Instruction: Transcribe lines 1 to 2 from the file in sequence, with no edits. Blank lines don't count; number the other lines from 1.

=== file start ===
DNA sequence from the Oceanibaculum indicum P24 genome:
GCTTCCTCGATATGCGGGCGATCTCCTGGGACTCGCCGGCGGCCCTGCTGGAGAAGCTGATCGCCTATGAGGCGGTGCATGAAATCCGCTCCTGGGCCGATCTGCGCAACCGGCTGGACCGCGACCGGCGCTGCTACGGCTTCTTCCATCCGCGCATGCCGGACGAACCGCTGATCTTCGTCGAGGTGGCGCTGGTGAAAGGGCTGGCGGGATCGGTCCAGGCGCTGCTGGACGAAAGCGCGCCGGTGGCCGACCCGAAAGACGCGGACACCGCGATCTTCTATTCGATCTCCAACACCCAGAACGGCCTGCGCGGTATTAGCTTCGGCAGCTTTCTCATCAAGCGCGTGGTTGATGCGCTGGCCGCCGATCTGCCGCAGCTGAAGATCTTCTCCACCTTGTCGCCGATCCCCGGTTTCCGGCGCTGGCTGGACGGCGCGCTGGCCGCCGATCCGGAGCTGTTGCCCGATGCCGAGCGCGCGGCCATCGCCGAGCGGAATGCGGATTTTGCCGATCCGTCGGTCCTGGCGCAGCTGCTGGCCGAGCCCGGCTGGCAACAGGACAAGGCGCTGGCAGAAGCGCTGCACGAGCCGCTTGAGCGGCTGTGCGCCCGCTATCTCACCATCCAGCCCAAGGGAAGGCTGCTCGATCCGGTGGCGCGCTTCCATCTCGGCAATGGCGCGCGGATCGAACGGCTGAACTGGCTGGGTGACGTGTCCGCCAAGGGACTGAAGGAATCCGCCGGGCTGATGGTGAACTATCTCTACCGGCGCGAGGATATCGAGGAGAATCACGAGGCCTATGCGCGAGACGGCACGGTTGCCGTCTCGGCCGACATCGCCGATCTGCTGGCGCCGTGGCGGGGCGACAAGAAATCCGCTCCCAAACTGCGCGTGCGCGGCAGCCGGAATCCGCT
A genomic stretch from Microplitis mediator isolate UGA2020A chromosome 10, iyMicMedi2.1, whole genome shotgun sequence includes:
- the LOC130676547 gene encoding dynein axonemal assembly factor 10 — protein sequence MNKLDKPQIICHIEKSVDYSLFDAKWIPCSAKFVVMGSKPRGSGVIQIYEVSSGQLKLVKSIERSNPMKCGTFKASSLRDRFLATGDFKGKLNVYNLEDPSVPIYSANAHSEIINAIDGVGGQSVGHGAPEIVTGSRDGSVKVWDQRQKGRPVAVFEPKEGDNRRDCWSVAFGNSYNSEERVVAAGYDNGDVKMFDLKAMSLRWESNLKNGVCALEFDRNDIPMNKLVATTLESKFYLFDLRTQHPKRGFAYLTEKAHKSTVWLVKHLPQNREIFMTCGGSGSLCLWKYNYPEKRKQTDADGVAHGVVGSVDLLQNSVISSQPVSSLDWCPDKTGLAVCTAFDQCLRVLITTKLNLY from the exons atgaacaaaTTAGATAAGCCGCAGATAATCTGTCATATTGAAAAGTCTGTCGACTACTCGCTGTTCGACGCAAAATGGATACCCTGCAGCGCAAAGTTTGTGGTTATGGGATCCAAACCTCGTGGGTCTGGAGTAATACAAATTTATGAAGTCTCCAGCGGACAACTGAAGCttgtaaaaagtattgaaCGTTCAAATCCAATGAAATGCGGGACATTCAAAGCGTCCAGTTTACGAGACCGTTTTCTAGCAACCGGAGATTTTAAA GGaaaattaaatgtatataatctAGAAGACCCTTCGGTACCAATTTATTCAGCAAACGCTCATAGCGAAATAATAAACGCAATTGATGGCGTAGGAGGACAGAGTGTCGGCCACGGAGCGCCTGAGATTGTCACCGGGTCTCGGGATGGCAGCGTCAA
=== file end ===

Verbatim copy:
DNA sequence from the Oceanibaculum indicum P24 genome:
GCTTCCTCGATATGCGGGCGATCTCCTGGGACTCGCCGGCGGCCCTGCTGGAGAAGCTGATCGCCTATGAGGCGGTGCATGAAATCCGCTCCTGGGCCGATCTGCGCAACCGGCTGGACCGCGACCGGCGCTGCTACGGCTTCTTCCATCCGCGCATGCCGGACGAACCGCTGATCTTCGTCGAGGTGGCGCTGGTGAAAGGGCTGGCGGGATCGGTCCAGGCGCTGCTGGACGAAAGCGCGCCGGTGGCCGACCCGAAAGACGCGGACACCGCGATCTTCTATTCGATCTCCAACACCCAGAACGGCCTGCGCGGTATTAGCTTCGGCAGCTTTCTCATCAAGCGCGTGGTTGATGCGCTGGCCGCCGATCTGCCGCAGCTGAAGATCTTCTCCACCTTGTCGCCGATCCCCGGTTTCCGGCGCTGGCTGGACGGCGCGCTGGCCGCCGATCCGGAGCTGTTGCCCGATGCCGAGCGCGCGGCCATCGCCGAGCGGAATGCGGATTTTGCCGATCCGTCGGTCCTGGCGCAGCTGCTGGCCGAGCCCGGCTGGCAACAGGACAAGGCGCTGGCAGAAGCGCTGCACGAGCCGCTTGAGCGGCTGTGCGCCCGCTATCTCACCATCCAGCCCAAGGGAAGGCTGCTCGATCCGGTGGCGCGCTTCCATCTCGGCAATGGCGCGCGGATCGAACGGCTGAACTGGCTGGGTGACGTGTCCGCCAAGGGACTGAAGGAATCCGCCGGGCTGATGGTGAACTATCTCTACCGGCGCGAGGATATCGAGGAGAATCACGAGGCCTATGCGCGAGACGGCACGGTTGCCGTCTCGGCCGACATCGCCGATCTGCTGGCGCCGTGGCGGGGCGACAAGAAATCCGCTCCCAAACTGCGCGTGCGCGGCAGCCGGAATCCGCT